Pink Himalayan crystal salt is something that has popped up in the mainstream over the past few years, so there's a good chance you've heard of it and know what I'm talking about.If you don't know what I'm talking about, I'm here to tell you all about pink Himalayan salt and why it's so great for you, especially when compared to sea salt and regular table salt.They might be used to getting their way and have strong personalities, she said.“[T]hey may not see that their behavior creates emotional distancing in their relationships — unless someone speaks up.”So how do you speak up? According to Farris, let the person “talk — but not dominate — the conversation, and validate what you hear.” For instance, you might say: “I can see how you feel that way,” or “What I hear you saying is …” If they feel heard, they might relax a bit, she said. It means expressing your thoughts, feelings, needs and wants in a relationship, said psychologist Julie de Azevedo Hanks, Ph. However, many of us have a hard time being assertive with certain people. Maybe it’s someone you perceive as more powerful or even “better” than you.Either way, one thing is clear: You find yourself being passive and unable to speak your truth. According to psychotherapist Michelle Farris, LMFT, “over time, not speaking up makes you feel like a doormat.” This sinks your self-esteem, sets you up to be a victim and makes you feel powerless, she said.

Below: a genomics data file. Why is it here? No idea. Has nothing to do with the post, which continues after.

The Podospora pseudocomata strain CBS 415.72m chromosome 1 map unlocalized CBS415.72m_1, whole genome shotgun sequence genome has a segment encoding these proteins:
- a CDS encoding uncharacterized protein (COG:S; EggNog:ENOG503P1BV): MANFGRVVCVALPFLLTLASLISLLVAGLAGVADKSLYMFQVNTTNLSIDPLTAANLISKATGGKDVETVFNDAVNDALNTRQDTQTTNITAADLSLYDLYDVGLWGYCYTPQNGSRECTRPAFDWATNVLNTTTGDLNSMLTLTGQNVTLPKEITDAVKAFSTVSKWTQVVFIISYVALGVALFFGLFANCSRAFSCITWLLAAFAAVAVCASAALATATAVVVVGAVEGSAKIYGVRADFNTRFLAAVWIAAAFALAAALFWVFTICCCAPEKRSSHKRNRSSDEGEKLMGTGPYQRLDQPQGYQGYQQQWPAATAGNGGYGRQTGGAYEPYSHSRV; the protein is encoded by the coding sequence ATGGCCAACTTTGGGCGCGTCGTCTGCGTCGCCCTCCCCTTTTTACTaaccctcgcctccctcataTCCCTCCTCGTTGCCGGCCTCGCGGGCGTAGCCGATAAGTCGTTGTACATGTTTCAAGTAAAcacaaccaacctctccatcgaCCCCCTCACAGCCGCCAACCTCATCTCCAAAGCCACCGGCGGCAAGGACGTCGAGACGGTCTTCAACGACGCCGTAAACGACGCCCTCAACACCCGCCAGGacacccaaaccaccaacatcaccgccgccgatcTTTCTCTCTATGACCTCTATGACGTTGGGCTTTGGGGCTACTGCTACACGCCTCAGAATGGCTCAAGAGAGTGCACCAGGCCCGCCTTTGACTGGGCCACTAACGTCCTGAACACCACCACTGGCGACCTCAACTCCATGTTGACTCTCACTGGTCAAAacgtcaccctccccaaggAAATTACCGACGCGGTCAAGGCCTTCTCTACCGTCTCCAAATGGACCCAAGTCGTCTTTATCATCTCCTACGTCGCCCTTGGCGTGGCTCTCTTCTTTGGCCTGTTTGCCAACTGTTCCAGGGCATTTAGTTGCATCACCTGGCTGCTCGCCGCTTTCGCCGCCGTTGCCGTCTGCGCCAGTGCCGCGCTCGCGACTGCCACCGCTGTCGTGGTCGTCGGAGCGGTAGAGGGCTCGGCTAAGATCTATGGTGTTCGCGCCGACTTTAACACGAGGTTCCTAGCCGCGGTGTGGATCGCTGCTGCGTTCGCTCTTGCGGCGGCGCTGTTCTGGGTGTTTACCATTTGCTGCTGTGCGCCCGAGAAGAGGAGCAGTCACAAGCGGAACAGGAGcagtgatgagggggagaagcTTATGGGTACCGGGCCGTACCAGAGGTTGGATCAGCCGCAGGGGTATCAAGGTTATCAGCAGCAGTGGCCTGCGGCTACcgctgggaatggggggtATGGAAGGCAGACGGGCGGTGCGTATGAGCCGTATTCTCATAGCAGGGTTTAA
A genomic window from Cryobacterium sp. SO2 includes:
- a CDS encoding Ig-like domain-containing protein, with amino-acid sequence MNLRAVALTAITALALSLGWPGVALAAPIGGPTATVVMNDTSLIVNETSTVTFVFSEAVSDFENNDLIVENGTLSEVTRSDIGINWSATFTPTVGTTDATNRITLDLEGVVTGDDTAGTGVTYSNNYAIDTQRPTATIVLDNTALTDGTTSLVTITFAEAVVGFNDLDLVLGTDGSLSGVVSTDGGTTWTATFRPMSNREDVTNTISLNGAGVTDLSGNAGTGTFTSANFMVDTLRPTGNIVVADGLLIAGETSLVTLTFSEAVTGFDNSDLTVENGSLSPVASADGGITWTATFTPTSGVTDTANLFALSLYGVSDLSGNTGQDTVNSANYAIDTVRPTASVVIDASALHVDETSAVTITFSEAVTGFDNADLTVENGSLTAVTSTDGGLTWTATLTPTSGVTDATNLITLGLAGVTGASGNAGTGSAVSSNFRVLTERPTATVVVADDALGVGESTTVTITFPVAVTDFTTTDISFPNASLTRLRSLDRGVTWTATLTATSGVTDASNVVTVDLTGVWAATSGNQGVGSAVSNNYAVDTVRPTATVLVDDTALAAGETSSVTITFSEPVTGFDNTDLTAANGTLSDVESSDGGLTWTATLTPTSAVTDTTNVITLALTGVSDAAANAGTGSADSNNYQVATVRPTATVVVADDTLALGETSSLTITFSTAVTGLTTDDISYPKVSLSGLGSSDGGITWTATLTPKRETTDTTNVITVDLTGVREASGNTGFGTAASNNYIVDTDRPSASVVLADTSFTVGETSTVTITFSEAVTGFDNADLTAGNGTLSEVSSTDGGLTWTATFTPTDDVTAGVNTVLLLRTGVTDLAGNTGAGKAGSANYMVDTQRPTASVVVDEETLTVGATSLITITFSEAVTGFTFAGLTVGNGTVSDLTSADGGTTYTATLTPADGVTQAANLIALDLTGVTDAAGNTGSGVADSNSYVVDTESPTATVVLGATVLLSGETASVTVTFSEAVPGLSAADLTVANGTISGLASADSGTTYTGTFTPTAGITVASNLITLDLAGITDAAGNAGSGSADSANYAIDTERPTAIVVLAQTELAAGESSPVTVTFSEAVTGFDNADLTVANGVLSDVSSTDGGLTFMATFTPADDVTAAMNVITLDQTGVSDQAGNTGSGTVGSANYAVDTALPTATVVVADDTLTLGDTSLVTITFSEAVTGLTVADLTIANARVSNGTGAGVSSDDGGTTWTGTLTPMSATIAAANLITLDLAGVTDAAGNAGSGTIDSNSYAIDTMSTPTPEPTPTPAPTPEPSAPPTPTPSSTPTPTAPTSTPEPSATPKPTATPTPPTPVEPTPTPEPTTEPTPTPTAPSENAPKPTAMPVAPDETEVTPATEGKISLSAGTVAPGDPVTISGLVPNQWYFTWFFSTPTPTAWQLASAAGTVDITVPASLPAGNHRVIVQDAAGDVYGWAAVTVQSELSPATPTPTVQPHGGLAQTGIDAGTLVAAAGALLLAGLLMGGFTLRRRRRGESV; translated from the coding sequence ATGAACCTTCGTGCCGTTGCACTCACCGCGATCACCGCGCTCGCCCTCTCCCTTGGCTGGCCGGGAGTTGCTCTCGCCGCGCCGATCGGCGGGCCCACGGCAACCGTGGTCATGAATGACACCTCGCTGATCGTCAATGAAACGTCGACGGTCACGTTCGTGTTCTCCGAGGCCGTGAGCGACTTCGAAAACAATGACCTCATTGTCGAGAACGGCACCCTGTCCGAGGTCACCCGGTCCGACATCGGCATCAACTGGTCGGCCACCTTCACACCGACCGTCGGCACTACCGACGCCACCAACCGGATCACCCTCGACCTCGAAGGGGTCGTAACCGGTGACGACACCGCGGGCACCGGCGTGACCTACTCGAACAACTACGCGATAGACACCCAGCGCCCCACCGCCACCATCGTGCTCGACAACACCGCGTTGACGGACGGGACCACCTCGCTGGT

This can be the aggressor’s office, home, car, or other spaces where she feels ownership and familiarity (and where you lack them).She also takes up and owns her table space, while you don’t have any place to put your laptop, papers and pen.The table might be used as a barrier to create physical, emotional, or psychological distance. Deliberately Calling Your Name Someone calling your name can be a form of power play, if it’s done deliberately and strategically.Because of this isolation, information about the nature of the country, and the regime in power, is scarce and often not widely known. It's something that's always interested me since I was a child.Many things about psychology come off as simply being common sense, but it's when you really dig in and understand the roots of why we do things, we truly begin to understand ourselves.Because that’s the great thing about being assertive: It’s a skill we can learn and practice. Dealing with intimidating people can shake our confidence and trigger self-doubt, said psychotherapist Michelle Farris, LMFT.